Alzheimer's Disease Mouse Study

We are looking for an undergraduate student with experience working in an animal colony with mice to help us breed and treat mice with compounds made in our lab as part of an Alzheimer's Disease study. Students MUST have prior experience working with mice and be independent and internally motivated. Students lacking prior experience with animal husbandry in rodents should NOT apply. Please apply by directly emailing hardy@chem.umass.edu.

Isotope Probing for Active Soil Microbes

Metabolically active soil microorganisms may cause an increase in respiration in response to climate change. At the Harvard Forest, three long-term soil warming plots were established nearly 25 years ago to determine how forest ecosystems are effected by warming. Researchers are using various approaches to determine which organisms are actively contributing to respiration in the soil. My dissertation research addresses the question of which soil organisms are metabolically active using an isotopic labeling approach.

Ecology and Evolution of Primate Communities

Primates do not live by themselves in the forest. They interact with many other plants and animal species and these interactions can have important effects on primate behavior and ecology. Primate communities consist of all the primate species that interact with each other in a particular study site or area. Data are now available for several hundred primate communities from around the world. These data can be used to examine broad patterns of diversity and to test if these patterns are similar or different across continents.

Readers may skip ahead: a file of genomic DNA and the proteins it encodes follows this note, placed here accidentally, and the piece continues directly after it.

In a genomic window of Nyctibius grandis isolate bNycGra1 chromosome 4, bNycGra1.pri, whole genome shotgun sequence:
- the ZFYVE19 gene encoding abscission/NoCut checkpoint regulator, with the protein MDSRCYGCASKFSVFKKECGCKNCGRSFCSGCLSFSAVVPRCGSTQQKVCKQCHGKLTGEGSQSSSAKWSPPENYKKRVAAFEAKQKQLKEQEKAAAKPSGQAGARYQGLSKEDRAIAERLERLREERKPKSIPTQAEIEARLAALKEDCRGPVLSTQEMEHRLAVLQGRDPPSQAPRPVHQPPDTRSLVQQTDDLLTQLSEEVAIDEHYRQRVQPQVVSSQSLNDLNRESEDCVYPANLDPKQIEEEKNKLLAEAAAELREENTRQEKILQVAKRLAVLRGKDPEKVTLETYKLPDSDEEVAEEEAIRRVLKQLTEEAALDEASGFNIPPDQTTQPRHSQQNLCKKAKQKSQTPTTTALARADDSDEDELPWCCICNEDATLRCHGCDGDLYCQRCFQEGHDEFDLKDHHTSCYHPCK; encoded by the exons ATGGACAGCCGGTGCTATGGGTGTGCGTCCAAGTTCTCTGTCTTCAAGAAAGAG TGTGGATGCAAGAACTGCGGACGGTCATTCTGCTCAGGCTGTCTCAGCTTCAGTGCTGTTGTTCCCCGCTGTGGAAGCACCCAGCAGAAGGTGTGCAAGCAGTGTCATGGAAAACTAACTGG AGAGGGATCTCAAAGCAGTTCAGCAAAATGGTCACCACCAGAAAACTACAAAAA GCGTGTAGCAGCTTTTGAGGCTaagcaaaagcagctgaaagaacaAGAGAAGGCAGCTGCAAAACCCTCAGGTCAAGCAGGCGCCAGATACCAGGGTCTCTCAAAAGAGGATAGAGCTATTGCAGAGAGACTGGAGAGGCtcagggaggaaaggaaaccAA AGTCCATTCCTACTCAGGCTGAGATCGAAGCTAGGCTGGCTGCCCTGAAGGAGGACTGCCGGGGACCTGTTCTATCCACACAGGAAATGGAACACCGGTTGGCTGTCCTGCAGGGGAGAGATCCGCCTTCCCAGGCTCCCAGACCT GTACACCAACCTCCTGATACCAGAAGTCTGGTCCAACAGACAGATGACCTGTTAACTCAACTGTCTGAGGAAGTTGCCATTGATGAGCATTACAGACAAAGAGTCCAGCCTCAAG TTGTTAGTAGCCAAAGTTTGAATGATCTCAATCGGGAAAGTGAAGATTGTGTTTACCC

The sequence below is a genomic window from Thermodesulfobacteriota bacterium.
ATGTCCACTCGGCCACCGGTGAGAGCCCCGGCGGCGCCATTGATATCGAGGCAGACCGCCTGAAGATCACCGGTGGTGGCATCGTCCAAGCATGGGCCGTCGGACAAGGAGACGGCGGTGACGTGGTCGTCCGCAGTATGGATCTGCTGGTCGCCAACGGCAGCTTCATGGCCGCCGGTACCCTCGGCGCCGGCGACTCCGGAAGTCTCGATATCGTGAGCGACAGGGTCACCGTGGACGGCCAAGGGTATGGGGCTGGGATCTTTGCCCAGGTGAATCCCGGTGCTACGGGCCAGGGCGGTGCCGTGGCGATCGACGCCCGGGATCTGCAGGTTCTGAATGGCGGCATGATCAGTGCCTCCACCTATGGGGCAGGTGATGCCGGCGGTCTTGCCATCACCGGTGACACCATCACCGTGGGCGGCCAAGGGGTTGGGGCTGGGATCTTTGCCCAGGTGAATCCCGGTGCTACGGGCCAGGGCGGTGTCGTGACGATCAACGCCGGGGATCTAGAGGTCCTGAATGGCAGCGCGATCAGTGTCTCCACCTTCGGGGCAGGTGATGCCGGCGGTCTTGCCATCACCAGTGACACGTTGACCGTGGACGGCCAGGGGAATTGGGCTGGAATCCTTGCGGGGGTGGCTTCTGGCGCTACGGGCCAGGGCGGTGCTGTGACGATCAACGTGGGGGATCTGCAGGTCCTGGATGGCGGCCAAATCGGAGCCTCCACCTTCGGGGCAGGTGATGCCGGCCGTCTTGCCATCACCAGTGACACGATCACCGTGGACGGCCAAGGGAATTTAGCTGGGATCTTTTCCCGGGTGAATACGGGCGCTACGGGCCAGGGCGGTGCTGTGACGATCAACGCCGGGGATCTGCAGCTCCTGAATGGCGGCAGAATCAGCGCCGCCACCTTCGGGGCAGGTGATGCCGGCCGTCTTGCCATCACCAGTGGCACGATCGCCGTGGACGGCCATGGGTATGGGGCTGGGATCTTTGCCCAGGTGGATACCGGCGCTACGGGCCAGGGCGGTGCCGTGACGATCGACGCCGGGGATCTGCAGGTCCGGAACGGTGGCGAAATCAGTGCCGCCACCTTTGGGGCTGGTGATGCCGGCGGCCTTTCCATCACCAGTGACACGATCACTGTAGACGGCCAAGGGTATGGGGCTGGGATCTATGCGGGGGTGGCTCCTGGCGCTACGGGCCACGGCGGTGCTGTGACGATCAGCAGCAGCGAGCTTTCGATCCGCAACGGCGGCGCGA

Evolution of Primate Hair

Humans are unusual primates in many ways, including our hair morphology. Human body hair is very short and less dense than other primates. In addition, many human populations exhibit scalp hair that has very long growth cycles. Other primate species exhibit interesting variation in their hair characteristics, though the reason for this variation is poorly known. Our project will test several hypotheses to explain variation in hair length, width, and density across many primate species.

Armored scale insects: DNA and microscope slide preparation

Our laboratory uses DNA sequences and morphological characters to investigate the diversity, evolution and ecology of armored scale insects (class Insecta: order Hemiptera: family Diaspididae), especially in tropical rainforests. Paid lab assistantships are available for students to prepare DNA and microscope slide mounts from individual armored scale insect specimens. For advanced students, independent research projects are also possible.

Feeding Behavior of Stable Flies

Join a research group that is interested in better understanding the physiology of stable flies, blow flies, house flies and Drosophila. Currently we are investigating various aspects of feeding behavior as it relates to a special organ known as the crop. This organ is essential in controlling short term and long term feeding, as well as helping regulate the fly’s blood sugar levels. Because of this, this organ is especially important in current studies related to human diabetes.

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